Saturday, September 13, 2008

Palin & The Bush Doctrine

A lot of people have risen in spirited defense of Gov. Sarah Palin's apparent ignorance of the meaning of the term "Bush doctrine" in the interview with Charlie Gibson yesterday. Two of this number include Michael Abramowitz and the man who coined the term, "Bush doctrine," Charles Krauthammer, both of whom point to Charlie Gibson as the one confused on this issue, in addition to being condescending and snobbish.

This from Charles Krauthammer writing in the Washington Post:

"At times visibly nervous . . . Ms. Palin most visibly stumbled when she was asked by Mr. Gibson if she agreed with the Bush doctrine. Ms. Palin did not seem to know what he was talking about. Mr. Gibson, sounding like an impatient teacher, informed her that it meant the right of 'anticipatory self-defense.' "

-- New York Times, Sept. 12

Informed her? Rubbish.

The New York Times got it wrong. And Charlie Gibson got it wrong.

There is no single meaning of the Bush doctrine. In fact, there have been four distinct meanings, each one succeeding another over the eight years of this administration -- and the one Charlie Gibson cited is not the one in common usage today. It is utterly different.

He asked Palin, "Do you agree with the Bush doctrine?"

She responded, quite sensibly to a question that is ambiguous, "In what respect, Charlie?"

Sensing his "gotcha" moment, Gibson refused to tell her. After making her fish for the answer, Gibson grudgingly explained to the moose-hunting rube that the Bush doctrine "is that we have the right of anticipatory self-defense."

It's not. It's the third in a series and was superseded by the fourth and current definition of the Bush doctrine, the most sweeping formulation of the Bush approach to foreign policy and the one that most clearly and distinctively defines the Bush years: the idea that the fundamental mission of American foreign policy is to spread democracy throughout the world. It was most dramatically enunciated in Bush's second inaugural address: "The survival of liberty in our land increasingly depends on the success of liberty in other lands. The best hope for peace in our world is the expansion of freedom in all the world."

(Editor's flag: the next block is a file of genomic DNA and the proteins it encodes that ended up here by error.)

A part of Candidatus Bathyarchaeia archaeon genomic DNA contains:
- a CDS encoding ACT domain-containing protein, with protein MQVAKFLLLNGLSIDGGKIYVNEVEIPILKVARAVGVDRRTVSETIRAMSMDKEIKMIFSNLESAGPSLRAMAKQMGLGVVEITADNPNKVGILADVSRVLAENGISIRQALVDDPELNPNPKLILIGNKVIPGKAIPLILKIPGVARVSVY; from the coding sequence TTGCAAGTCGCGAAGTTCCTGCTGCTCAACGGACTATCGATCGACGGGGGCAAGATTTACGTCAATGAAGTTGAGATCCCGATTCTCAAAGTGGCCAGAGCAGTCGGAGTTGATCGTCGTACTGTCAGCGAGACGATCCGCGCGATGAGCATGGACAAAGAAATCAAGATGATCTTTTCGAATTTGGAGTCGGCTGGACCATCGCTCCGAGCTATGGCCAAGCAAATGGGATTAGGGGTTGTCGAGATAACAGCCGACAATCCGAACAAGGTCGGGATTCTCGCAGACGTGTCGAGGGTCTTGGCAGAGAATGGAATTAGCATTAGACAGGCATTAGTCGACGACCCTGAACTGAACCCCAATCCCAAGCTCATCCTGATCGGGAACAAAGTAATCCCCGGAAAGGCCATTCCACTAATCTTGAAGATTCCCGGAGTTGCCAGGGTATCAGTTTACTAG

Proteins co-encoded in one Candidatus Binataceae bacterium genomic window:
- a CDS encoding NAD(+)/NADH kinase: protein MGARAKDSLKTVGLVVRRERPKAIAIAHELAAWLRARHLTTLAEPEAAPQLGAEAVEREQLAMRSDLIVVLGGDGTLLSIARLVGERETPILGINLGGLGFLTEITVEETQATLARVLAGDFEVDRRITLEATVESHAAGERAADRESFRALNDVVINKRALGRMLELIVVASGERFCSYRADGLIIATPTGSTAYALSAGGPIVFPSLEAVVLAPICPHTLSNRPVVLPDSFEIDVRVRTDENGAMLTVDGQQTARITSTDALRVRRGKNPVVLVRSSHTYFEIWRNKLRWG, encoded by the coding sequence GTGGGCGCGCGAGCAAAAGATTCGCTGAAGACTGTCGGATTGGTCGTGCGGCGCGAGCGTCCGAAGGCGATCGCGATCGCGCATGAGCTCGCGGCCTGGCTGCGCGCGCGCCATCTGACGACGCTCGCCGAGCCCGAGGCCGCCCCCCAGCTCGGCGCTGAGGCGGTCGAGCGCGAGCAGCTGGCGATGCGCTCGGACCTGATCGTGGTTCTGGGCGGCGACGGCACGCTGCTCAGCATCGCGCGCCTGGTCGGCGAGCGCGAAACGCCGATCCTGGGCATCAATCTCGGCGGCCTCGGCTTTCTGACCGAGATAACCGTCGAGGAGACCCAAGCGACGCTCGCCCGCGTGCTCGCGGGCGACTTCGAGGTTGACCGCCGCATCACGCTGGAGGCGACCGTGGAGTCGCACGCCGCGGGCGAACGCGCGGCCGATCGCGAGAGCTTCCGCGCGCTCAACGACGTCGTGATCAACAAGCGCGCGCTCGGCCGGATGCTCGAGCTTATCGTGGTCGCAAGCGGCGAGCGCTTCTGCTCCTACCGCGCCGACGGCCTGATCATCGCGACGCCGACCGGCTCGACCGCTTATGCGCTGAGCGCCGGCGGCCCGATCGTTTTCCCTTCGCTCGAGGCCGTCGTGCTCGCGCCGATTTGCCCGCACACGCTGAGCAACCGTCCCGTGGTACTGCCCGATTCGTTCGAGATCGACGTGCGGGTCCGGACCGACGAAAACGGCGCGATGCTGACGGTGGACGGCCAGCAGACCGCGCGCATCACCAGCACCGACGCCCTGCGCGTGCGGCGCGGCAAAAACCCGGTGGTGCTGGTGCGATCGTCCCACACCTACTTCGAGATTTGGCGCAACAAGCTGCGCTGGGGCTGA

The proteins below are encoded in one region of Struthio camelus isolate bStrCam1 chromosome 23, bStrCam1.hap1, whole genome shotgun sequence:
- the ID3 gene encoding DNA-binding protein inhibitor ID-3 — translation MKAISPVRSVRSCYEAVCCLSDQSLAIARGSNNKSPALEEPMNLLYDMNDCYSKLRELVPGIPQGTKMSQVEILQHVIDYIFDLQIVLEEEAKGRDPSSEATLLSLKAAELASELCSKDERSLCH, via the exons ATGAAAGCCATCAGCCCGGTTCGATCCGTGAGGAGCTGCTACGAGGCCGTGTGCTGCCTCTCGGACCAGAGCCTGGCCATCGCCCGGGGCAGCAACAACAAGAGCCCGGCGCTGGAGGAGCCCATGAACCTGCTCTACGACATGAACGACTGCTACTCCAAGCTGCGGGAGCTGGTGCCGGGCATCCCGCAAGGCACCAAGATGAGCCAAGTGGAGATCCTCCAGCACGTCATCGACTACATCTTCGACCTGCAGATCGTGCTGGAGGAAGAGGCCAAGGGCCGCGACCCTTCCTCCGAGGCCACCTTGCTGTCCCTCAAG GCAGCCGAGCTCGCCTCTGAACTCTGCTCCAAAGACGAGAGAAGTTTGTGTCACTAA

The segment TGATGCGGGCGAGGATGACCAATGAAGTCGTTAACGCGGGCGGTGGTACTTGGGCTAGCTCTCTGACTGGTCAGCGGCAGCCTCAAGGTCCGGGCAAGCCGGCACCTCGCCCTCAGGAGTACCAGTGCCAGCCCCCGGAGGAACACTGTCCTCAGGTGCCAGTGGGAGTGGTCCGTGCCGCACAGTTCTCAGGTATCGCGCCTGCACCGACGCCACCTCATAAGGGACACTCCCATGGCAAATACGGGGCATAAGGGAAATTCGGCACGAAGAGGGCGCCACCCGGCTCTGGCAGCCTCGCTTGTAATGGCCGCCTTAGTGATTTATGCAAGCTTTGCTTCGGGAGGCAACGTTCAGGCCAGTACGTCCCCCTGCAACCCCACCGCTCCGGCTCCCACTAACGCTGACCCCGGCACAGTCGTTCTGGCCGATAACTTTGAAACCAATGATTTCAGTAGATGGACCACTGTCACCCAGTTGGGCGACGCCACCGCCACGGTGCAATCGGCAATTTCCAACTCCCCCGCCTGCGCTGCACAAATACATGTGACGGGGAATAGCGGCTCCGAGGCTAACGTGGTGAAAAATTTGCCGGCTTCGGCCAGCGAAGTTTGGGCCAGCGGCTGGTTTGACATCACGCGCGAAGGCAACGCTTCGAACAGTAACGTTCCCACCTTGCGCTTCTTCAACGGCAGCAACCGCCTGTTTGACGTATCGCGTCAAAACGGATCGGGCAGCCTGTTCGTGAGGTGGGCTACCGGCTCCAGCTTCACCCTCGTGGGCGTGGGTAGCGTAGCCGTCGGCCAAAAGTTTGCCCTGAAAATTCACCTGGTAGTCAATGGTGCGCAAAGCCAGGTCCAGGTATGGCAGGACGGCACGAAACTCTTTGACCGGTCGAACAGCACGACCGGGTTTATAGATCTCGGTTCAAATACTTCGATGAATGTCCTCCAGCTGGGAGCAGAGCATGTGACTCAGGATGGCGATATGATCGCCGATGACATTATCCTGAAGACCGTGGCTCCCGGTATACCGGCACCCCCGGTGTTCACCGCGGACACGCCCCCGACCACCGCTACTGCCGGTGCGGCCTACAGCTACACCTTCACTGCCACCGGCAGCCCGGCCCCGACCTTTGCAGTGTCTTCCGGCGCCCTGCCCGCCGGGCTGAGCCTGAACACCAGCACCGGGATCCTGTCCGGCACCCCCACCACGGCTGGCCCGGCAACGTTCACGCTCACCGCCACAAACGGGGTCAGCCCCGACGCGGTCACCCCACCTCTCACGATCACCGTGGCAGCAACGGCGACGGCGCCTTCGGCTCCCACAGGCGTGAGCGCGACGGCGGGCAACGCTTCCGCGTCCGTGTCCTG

. . . Yes, Sarah Palin didn't know what it is. But neither does Charlie Gibson. And at least she didn't pretend to know -- while he looked down his nose and over his glasses with weary disdain, sighing and "sounding like an impatient teacher," as the Times noted. In doing so, he captured perfectly the establishment snobbery and intellectual condescension that has characterized the chattering classes' reaction to the mother of five who presumes to play on their stage.

Read the entire article. Michael Abramowitz has a similar defense of Gov. Palin in WaPo.

In the end, this appears to be much ado about nothing, even though the left are making it into a cause celebre. It does not matter whether Gov. Palin was completely ignorant of the term "Bush doctrine" or merely unsure of the dimensions of Charlie Gibson's question. What matters is how Gov. Palin views the distinct elements of the Bush doctrine, not whether she knows what elements are rolled up into that word. In other words, I want to know whether Gov. Palin thinks we have a right to conduct preemptive attacks - she does - and not whether she knows that is what Charles Gibson is trying to ask her when he says "Bush doctrine." Obama does not believe in preemptive strikes though he likely knows what the "Bush doctrine" is. What more could prove my point.


Ymarsakar said...

She caught the trap. She was waiting for him to refine his attack. Only then can you crush an opponent decisively, if you aren't as fast as he is. And since Palin won't be as fast as the media, for she cannot defend herself against all the charges of the media as fast as they can make it, Palin must get a good sense of their plans ahead of time.

If an enemy army is on the horizon, the first step is to find out more about it. Not rush around trying to stutter and evade.

Jason B said...

That's odd - both Obama and McCain agreed with the NYT definition when they held forth in the NH debates in Jan 2008. Where's your evidence that the doctrine has changed? And if that's the current incarnation of the doctrine, where is our military intervention in Darfur?